If you’ve never read Theodore Roethke, you have a treat in store. He has written some of the lushest poems about gardens, dirt, and decay that you’d ever want to read, a lovely villanelle and many profound, longer poems. Today I’m posting the last two sections from “Mediations of an Old Woman,” one of the long poems. But “My Papa’s Waltz,” “The Waking” (villanelle), “Root Cellar, and “Big Wind”are among my favorites.
from Mediations of an Old Woman
As when silt drifts and sifts down through muddy pond-water,
Settling in small beads around weed and sunken branches,
And one crab, tentative, hunches himself before moving along the bottom,
Grotesque, awkward, his extended eyes looking at nothing in particular,
Only a few bubbles loosening from the ill-matched tentacles,
The tail and smaller legs slipping and sliding slowly backward—
So the spirit tries for another life,
Another way and place in which to continue;
Or a salmon tired, moving up a shallow stream,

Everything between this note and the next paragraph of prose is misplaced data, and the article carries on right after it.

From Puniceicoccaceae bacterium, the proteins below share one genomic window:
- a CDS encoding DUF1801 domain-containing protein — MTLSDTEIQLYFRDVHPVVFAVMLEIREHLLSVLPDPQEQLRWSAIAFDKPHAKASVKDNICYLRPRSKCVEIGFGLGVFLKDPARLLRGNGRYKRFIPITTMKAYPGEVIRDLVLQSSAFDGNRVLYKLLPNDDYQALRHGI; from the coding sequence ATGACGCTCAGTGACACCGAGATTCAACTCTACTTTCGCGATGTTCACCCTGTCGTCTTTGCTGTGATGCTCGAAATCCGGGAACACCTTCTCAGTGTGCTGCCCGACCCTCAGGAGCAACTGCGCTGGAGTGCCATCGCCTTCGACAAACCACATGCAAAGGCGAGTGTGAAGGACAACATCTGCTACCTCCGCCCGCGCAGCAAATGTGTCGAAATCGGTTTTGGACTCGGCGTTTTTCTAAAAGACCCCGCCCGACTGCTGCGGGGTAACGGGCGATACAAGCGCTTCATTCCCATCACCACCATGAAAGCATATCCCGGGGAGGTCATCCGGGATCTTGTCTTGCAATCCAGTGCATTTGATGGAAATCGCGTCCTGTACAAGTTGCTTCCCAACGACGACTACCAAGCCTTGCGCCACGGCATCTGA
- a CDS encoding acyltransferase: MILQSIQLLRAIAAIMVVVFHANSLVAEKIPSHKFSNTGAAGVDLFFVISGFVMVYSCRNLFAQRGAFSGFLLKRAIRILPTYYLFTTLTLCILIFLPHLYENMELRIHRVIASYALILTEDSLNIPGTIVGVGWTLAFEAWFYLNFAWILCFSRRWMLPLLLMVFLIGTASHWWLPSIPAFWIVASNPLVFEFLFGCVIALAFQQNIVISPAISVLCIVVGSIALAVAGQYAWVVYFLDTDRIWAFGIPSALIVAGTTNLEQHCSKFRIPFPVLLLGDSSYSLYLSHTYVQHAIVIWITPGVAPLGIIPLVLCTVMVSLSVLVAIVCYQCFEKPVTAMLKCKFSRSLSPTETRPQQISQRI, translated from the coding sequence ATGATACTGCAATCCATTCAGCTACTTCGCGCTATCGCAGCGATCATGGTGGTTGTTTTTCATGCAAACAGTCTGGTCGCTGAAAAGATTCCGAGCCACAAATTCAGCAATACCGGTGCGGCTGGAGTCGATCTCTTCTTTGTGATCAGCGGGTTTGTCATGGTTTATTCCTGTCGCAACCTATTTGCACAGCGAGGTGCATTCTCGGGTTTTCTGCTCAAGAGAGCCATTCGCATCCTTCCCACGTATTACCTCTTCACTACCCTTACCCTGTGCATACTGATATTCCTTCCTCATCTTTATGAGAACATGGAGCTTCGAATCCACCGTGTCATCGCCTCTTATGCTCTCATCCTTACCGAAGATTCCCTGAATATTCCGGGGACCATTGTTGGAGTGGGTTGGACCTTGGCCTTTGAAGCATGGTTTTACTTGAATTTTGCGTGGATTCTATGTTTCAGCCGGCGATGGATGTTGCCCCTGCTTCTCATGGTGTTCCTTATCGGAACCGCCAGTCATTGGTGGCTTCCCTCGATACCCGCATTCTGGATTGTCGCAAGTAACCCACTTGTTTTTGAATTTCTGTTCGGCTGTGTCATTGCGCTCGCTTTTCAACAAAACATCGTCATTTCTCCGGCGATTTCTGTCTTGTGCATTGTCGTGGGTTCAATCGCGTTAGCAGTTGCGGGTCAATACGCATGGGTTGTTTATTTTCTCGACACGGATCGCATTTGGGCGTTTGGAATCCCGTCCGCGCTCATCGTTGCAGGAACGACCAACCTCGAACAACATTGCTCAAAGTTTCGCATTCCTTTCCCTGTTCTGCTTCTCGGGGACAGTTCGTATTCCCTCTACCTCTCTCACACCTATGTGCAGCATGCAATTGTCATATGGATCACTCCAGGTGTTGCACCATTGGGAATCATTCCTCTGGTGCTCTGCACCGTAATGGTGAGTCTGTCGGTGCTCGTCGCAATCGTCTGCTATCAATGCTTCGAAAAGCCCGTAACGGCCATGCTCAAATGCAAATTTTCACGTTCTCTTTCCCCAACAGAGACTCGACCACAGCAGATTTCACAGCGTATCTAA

Nudges into a back-eddy, a sandy inlet,
Bumping against sticks and bottom-stones, then swinging
Around, back into the tiny maincurrent, the rush of brownish-white water,
So, I suppose, the spirit journeys.
I have gone into the waste lonely places
Behind the eye; the lost acres at the edge of smoky cities.
What’s beyond never crumbles like an embankment,
Explodes like a rose, or thrusts wings over the Caribbean.
There are no pursuing forms, faces on walls:
Only the motes of dust in the immaculate hallways,
The darkness of falling hair, the warning from lint and spiders,
The vines graying to a fine powder.
There is no riven tree, or lamb dropped by an eagle.
There are still times, morning and evening:
The cerulean, high in the elm,
Thin and insistent as a cicada,
And the far phoebe, singing,
The long plaintive notes floating down,
Drifting through leaves, oak and maple,
Or the whippoorwill, along the smoky ridges,
A single bird calling and calling:
A fume reminds me, drifting across wet gravel;
A cold wind comes over stones;
A flame, intense, visible,
Plays over the dry pods,
Runs fitfully along the stubble,
Moves over the field,
xxxxIn such times, lacking a god,
xxxxI am still happy.